Therefore, the EU can only justify enlargement on the basis of the direct benefits it brings to citizens in current EU member states. Similarly, the bloc can only justify investment in EU – rather than NATO – defence capabilities if this demonstrably improves Europeans’ security.

Finally, voters want the EU to heed their fears about climate change and migration as major causes of insecurity – and to create a European-level response to these challenges. These messages should guide the EU leadership’s foreign policy in the next five years.

Cooperation in a dangerous world

Europeans feel unsettled. As a recent ECFR paper shows, European leaders need an inclusive, compelling story about the future based on a more emotional understanding of voters. This emotional connection will matter in elections, as European leaders seek to mobilise voters and persuade them to engage in the democratic process.

But it is just as important that the new leaders of the EU’s institutions fulfil their promises. Far from resting on their laurels following the unexpectedly high turnout in the European Parliament election (51 percent), these leaders should remember that, just before the vote took place, three-quarters of Europeans felt that either their national political system, the European political system, or both, were broken. Voters may have provided an open-ended mandate to deliver the “Europe of change” that features in the speeches of political leaders from the Greens to the parties of the newly formed, far-right Identity and Democracy group in the European Parliament. But, unless Europe creates emotionally resonant policies in the next five years, an electorate convinced that the political system is broken is unlikely to give the EU the benefit of the doubt a second time.

Foreign policy has a major role to play in the appealing vision of the future European leaders must create to reconnect with disenchanted voters. Europeans are living in what they perceive to be a dangerous world: the survey ECFR conducted earlier this year found that the top three emotions they describe as feeling were stress, fear, and optimism. The last of these emotions is crucial: they remain hopeful that Europe can meet their needs.

What is your predominant feeling about life?

Along with concerns about the economy and inequality, the stress and fear that Europeans feel have deep roots in their perception of security threats. One-third of EU citizens believe that conflict between member states is possible. And, in every member state except Spain, more than 40 percent of them believe that it is possible that the EU could fall apart in the next 10-20 years. Voters believe that if the EU broke up tomorrow – following the collapse of the single market and the loss of the euro – the biggest loss would be European states’ ability to cooperate on security and defence, and to act as a continent-sized power in contests with global players such as China, Russia, and the United States.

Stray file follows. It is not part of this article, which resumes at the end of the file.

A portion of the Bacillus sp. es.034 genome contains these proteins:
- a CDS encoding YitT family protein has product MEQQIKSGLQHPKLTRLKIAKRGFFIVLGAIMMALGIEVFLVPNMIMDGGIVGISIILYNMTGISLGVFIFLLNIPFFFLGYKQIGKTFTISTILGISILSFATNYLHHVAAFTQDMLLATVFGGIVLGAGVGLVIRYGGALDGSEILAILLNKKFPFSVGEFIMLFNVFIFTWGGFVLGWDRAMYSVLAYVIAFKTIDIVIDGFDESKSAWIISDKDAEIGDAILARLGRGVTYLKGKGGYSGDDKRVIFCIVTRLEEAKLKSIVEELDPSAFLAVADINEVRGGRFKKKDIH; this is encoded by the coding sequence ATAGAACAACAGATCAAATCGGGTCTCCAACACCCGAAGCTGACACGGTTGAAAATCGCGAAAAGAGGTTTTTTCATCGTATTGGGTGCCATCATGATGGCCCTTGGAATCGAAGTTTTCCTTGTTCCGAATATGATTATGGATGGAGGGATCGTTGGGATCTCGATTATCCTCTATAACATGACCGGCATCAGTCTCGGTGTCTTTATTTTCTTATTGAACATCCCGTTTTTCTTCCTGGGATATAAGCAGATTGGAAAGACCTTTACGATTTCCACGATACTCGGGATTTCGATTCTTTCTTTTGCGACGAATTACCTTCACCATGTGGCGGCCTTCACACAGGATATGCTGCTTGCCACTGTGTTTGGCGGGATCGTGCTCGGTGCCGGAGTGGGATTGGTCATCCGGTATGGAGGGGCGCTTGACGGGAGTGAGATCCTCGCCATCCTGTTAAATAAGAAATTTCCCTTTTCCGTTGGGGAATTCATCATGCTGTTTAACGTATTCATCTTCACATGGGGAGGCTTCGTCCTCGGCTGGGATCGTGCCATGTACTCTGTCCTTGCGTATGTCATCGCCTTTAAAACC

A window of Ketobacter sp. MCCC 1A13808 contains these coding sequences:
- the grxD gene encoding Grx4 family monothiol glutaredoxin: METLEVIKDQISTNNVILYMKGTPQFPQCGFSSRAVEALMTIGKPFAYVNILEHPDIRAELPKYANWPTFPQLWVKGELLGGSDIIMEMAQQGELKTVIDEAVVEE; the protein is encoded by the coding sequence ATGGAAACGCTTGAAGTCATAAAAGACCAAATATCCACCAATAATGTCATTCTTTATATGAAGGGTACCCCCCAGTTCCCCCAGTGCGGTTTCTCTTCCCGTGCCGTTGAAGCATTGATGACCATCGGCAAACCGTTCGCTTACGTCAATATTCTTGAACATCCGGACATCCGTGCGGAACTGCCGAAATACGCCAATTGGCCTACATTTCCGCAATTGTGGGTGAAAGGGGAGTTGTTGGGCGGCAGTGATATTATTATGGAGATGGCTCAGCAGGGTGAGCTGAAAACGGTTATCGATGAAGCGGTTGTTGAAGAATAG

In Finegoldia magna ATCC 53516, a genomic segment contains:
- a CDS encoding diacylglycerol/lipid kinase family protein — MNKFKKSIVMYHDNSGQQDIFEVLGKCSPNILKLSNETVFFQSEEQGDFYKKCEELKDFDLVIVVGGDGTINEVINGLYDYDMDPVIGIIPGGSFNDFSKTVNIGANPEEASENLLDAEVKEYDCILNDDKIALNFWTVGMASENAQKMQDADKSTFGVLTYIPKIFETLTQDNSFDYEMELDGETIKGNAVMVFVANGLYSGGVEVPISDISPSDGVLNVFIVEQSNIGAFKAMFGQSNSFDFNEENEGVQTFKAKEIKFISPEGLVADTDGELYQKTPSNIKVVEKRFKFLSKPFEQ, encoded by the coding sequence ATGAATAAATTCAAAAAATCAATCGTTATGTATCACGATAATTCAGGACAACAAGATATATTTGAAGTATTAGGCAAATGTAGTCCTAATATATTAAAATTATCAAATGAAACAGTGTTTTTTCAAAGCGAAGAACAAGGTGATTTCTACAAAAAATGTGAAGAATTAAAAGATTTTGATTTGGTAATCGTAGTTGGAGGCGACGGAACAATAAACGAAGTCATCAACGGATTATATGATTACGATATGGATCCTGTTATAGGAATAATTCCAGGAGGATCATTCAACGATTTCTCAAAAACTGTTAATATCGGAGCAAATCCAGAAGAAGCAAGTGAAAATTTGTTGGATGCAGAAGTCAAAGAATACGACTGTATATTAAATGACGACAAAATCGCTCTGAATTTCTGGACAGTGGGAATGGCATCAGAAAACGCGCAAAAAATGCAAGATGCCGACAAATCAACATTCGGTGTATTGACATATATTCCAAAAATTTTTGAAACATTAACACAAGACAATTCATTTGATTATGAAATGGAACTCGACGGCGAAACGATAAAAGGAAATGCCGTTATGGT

Were the EU to fall apart, what would be the biggest loss?

Ursula von der Leyen, the new president of the European Commission, has recognised voters’ desire for the EU to become a strong, independent global actor that can set its own agenda: she has called for “a Europe that takes the global lead on the major challenges of our times”. But how exactly do European voters expect it to behave as a global actor? And do they accept that a more cohesive European foreign policy may, at times, mean placing the appearance of European cohesion above national strength on the international stage? ECFR’s survey suggests that there are three broad areas of consensus on the kind of EU that they would like to see emerge in international affairs.

A player big enough to avoid taking sides

Firstly, voters believe that, if the EU is to navigate the turbulent waters of geopolitical competition, it will need to act independently. The bloc should no longer rely on any one member state or leave itself at the mercy of an outside power. In this sense, voters are perhaps more forward-thinking than the European foreign policy elite, who talk of l’Europe qui protège – or say that “the era in which we could fully rely on others is over” – but remain fearful of taking the kinds of decisions that are the logical result of this approach.

Three years into Donald Trump’s tenure as US president, European voters seem ready to face the harsh reality of global politics. ECFR’s survey shows that they no longer believe that the US can serve as the guarantor of their security. (This is despite the fact that, in most member states, large minorities of people believe that their own country has a special bilateral relationship with the US.) Overall, Europeans place more trust in the EU than national governments to protect their interests against other global powers – although, in numerous member states, many voters do not trust either the US or the EU (in Italy, this was the view of 36 percent of people; in the Czech Republic and Greece, it was the view of more than half of them).